August 4, 2012
Accessibility Key (rating accessibility/accommodations in and around Rio de Janeiro, June-August 2012):
= mau (bad)
= mais ou menos (so-so, ok)
= bom, ta legal (good, great)
**(Highlighted writings below refer specifically to accessibility issues)
On my last day in Rio de Janeiro, My Rio Personal Care Assistant (PCA), Cristiane, and I took a passeio–field trip–to Pão de Açùcar (Sugarloaf Mountain). When I visited Rio in 2001, I did not get to this site, so I was very glad to make it in 2012–just in the nick of time before I headed back to New Mexico the next day!
So, what’s Sugarloaf Mountain? It’s definitely THE best place to see this beautiful city–even more incredible views than from Corcovado, in my humble opinion. And Corcovado is gorgeous. I plan to write an article highlighting both these sites’ accessibility, as well as their awesome vistas. Both places are must-sees for anyone visiting this most beautiful city in the world! “The name “Sugar Loaf” was coined in the 16th century by the Portuguese during the heyday of sugar cane trade in Brazil. According to historian Vieira Fazenda, blocks of sugar were placed in conical molds made of clay to be transported on ships. The shape given by these molds was similar to the peak, hence the name. …To reach the summit, passengers take two cable cars. The first ascends to the shorter Morro da Urca, 220 meters high. The second car ascends to Pão de Açúcar. The Italian-made bubble-shaped cars offer passengers 360-degree views of the surrounding city. The climb takes three minutes from start to finish.”[Wikipedia]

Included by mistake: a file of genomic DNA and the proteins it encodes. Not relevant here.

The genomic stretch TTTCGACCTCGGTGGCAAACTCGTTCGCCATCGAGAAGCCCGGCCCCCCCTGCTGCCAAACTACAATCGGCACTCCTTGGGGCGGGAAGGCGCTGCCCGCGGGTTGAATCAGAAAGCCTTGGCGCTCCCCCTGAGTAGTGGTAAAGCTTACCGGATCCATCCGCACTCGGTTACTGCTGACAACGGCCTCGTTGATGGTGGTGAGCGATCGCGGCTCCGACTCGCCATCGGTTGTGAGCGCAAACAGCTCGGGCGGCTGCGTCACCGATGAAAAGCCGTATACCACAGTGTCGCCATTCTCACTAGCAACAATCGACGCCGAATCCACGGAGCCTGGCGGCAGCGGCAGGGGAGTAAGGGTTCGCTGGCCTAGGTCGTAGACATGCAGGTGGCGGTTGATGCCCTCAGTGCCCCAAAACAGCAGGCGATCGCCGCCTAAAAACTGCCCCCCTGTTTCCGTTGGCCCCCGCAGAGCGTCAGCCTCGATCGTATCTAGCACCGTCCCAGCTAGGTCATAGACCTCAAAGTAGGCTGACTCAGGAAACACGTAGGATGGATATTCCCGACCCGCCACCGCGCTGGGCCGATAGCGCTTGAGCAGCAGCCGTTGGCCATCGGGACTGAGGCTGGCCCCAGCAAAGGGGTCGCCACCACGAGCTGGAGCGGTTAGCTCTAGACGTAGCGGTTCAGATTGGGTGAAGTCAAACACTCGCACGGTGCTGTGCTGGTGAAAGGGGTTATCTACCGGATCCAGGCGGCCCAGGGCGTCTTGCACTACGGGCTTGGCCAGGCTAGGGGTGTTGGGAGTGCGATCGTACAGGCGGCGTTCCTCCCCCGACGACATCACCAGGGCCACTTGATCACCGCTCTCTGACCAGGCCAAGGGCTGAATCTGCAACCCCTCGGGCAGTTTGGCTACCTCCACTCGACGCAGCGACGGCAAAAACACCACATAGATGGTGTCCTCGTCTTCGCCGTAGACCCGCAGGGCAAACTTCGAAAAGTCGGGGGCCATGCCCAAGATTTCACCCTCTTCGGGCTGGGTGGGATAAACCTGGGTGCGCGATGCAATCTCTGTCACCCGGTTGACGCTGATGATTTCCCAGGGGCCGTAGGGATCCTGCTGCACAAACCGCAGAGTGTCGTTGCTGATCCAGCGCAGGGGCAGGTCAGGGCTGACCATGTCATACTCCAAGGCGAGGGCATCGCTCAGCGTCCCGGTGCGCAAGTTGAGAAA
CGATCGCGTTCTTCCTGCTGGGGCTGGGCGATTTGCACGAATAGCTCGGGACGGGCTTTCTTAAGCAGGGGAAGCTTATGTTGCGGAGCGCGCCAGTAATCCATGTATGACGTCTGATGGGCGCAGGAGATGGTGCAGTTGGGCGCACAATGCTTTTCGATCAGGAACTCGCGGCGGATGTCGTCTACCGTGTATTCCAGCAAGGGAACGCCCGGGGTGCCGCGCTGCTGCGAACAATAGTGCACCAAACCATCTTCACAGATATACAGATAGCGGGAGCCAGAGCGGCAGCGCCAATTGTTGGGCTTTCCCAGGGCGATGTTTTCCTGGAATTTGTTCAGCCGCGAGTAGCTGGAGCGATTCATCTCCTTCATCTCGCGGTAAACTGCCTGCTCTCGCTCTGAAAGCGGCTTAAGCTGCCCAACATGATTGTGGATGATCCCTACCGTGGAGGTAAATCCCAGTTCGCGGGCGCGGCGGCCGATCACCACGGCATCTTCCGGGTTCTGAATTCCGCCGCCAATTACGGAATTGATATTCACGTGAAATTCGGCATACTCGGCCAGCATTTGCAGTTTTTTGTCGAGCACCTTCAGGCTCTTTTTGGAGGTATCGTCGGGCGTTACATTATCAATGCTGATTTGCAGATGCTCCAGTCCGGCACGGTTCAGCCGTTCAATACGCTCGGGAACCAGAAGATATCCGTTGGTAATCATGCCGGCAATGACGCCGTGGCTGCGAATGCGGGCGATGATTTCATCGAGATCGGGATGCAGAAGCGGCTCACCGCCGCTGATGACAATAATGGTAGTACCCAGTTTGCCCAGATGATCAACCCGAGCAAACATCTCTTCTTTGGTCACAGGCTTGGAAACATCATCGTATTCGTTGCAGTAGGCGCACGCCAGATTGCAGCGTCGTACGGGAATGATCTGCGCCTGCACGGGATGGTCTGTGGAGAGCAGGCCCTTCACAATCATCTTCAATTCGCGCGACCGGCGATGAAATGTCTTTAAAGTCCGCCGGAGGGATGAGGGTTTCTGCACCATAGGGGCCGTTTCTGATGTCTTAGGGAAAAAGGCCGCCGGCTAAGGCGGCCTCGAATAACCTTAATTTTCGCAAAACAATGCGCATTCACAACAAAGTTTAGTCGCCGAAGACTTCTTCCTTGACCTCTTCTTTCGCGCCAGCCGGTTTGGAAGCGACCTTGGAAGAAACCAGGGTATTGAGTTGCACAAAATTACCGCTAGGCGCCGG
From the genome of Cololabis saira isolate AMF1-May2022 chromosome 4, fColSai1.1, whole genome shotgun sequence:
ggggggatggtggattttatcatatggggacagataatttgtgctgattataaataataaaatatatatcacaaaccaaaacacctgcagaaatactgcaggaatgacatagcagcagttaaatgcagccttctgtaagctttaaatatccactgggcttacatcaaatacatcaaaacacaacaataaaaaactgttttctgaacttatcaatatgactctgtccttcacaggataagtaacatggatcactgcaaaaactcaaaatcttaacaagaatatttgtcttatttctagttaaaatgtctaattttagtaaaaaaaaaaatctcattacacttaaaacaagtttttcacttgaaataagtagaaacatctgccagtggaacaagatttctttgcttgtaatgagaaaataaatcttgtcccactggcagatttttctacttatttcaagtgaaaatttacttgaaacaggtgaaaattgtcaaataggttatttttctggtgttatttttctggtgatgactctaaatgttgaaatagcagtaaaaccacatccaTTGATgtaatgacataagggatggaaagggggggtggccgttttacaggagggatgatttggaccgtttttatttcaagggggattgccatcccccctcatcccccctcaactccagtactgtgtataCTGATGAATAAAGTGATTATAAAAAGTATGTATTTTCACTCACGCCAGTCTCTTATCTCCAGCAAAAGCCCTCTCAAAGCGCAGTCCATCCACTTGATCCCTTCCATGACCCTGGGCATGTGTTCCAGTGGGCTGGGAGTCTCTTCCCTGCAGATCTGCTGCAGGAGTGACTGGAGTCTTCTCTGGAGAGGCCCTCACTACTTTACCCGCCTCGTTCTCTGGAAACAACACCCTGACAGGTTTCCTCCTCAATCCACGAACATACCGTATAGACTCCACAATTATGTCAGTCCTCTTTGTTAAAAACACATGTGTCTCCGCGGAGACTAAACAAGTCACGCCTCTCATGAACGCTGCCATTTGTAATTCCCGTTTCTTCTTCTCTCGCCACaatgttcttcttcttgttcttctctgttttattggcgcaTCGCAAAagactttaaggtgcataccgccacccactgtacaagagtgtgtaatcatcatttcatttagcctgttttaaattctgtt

The accessibility at Pão de Açùcar was very good–far better than Corcovado. Although I appreciate the innovation to make Corcovado accessible for wheelchair users, Pão de Açùcar seems more up to standard and much better prepared for PwD (people with disabilities) tourists and participants that will visit during the 2014 World Cup and the 2016 Olympics/Paralympics. The photos below show accessible elevators and ramps, allowing the PwD tourist to see and enjoy Pão de Açùcar’s beauty of the jungle, museum, and views from the bottom, all the way to the top of Sugarloaf Mountain. This tourist site is an excellent model for the rest of Cidade Maravilhosa in preparing accessibility for the upcoming big events of 2014 and 2016.
While at the top of this beautiful morro (hill), Cristiane and I not only took in the incredible views, we also observed rock climbers scaling the steep sides of Sugarloaf. Impressive but not for me before or after my CVA. There are plenty of PwDs into adventure sports, but I am definitely not one of them!
Cristiane had a wonderful friend, a taxi driver, who drove us to and from Pão for free! Obrigado, Senhor!! When Cristiane and I got back to my apartment, we had lunch and a caipirinha to celebrate a wonderful last day together, at the corner bar.
After our meal, I went home and watched Orfeu Negro–Black Orpheus–on the internet, the 1959 Film that first inspired me to want to visit Rio de Janeiro twenty-five years ago.
Yes, I did shed a few tears, sad to leave this wonderful place. But, admittedly, I felt ready to get home to my two ‘kids,’ Moxie and Muffin.
NEXT: A SUMMARY OF THE RIO PROGRAM AND OVERALL ACCESSIBILITY IN CIDADE MARAVILHOSA